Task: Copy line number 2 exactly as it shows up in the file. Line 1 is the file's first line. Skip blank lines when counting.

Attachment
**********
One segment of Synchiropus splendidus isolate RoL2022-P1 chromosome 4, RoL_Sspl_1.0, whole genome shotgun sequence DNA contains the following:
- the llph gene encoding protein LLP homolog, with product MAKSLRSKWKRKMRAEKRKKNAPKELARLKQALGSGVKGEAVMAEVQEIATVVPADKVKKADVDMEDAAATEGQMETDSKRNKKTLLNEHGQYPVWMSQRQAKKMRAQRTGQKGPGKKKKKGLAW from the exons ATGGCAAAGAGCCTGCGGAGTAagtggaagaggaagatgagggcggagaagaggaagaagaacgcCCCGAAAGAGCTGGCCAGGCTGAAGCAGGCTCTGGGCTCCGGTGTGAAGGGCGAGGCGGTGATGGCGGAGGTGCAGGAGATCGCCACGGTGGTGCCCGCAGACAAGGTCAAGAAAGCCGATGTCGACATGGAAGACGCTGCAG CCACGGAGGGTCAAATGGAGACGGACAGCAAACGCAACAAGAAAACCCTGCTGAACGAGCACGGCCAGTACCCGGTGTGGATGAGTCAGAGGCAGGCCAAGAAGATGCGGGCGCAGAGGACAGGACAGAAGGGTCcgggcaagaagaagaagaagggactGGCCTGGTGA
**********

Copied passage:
- the llph gene encoding protein LLP homolog, with product MAKSLRSKWKRKMRAEKRKKNAPKELARLKQALGSGVKGEAVMAEVQEIATVVPADKVKKADVDMEDAAATEGQMETDSKRNKKTLLNEHGQYPVWMSQRQAKKMRAQRTGQKGPGKKKKKGLAW from the exons ATGGCAAAGAGCCTGCGGAGTAagtggaagaggaagatgagggcggagaagaggaagaagaacgcCCCGAAAGAGCTGGCCAGGCTGAAGCAGGCTCTGGGCTCCGGTGTGAAGGGCGAGGCGGTGATGGCGGAGGTGCAGGAGATCGCCACGGTGGTGCCCGCAGACAAGGTCAAGAAAGCCGATGTCGACATGGAAGACGCTGCAG CCACGGAGGGTCAAATGGAGACGGACAGCAAACGCAACAAGAAAACCCTGCTGAACGAGCACGGCCAGTACCCGGTGTGGATGAGTCAGAGGCAGGCCAAGAAGATGCGGGCGCAGAGGACAGGACAGAAGGGTCcgggcaagaagaagaagaagggactGGCCTGGTGA